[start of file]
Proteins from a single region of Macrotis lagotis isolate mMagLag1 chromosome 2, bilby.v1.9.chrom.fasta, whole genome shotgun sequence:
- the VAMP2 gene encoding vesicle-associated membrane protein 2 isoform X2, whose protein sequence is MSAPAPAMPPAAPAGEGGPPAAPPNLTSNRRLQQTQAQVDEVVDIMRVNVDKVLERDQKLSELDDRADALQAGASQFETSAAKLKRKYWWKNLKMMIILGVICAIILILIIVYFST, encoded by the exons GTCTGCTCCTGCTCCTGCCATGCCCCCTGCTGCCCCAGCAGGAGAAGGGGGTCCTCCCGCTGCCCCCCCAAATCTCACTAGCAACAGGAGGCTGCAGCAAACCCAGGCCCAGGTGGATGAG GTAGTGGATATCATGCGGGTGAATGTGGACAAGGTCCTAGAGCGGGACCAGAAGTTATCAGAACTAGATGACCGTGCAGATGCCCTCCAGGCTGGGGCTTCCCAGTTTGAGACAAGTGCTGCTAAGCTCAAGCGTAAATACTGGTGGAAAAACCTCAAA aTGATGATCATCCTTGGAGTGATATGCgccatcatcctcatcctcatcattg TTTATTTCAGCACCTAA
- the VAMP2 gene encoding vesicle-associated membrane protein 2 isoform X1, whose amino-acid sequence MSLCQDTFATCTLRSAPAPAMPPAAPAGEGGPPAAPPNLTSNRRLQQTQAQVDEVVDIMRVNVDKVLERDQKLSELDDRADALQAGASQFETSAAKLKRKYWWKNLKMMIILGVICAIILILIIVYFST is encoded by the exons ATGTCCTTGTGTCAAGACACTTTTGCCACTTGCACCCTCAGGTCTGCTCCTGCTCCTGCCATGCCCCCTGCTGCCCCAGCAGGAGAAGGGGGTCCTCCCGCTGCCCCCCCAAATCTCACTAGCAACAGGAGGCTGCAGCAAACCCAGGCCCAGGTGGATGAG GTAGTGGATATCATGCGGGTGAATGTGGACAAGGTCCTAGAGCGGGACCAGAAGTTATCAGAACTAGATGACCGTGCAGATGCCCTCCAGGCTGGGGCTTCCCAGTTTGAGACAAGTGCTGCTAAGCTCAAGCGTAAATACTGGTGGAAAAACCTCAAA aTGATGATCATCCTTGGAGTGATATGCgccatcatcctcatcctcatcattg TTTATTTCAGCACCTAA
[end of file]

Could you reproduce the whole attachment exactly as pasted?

Proteins from a single region of Macrotis lagotis isolate mMagLag1 chromosome 2, bilby.v1.9.chrom.fasta, whole genome shotgun sequence:
- the VAMP2 gene encoding vesicle-associated membrane protein 2 isoform X2, whose protein sequence is MSAPAPAMPPAAPAGEGGPPAAPPNLTSNRRLQQTQAQVDEVVDIMRVNVDKVLERDQKLSELDDRADALQAGASQFETSAAKLKRKYWWKNLKMMIILGVICAIILILIIVYFST, encoded by the exons GTCTGCTCCTGCTCCTGCCATGCCCCCTGCTGCCCCAGCAGGAGAAGGGGGTCCTCCCGCTGCCCCCCCAAATCTCACTAGCAACAGGAGGCTGCAGCAAACCCAGGCCCAGGTGGATGAG GTAGTGGATATCATGCGGGTGAATGTGGACAAGGTCCTAGAGCGGGACCAGAAGTTATCAGAACTAGATGACCGTGCAGATGCCCTCCAGGCTGGGGCTTCCCAGTTTGAGACAAGTGCTGCTAAGCTCAAGCGTAAATACTGGTGGAAAAACCTCAAA aTGATGATCATCCTTGGAGTGATATGCgccatcatcctcatcctcatcattg TTTATTTCAGCACCTAA
- the VAMP2 gene encoding vesicle-associated membrane protein 2 isoform X1, whose amino-acid sequence MSLCQDTFATCTLRSAPAPAMPPAAPAGEGGPPAAPPNLTSNRRLQQTQAQVDEVVDIMRVNVDKVLERDQKLSELDDRADALQAGASQFETSAAKLKRKYWWKNLKMMIILGVICAIILILIIVYFST is encoded by the exons ATGTCCTTGTGTCAAGACACTTTTGCCACTTGCACCCTCAGGTCTGCTCCTGCTCCTGCCATGCCCCCTGCTGCCCCAGCAGGAGAAGGGGGTCCTCCCGCTGCCCCCCCAAATCTCACTAGCAACAGGAGGCTGCAGCAAACCCAGGCCCAGGTGGATGAG GTAGTGGATATCATGCGGGTGAATGTGGACAAGGTCCTAGAGCGGGACCAGAAGTTATCAGAACTAGATGACCGTGCAGATGCCCTCCAGGCTGGGGCTTCCCAGTTTGAGACAAGTGCTGCTAAGCTCAAGCGTAAATACTGGTGGAAAAACCTCAAA aTGATGATCATCCTTGGAGTGATATGCgccatcatcctcatcctcatcattg TTTATTTCAGCACCTAA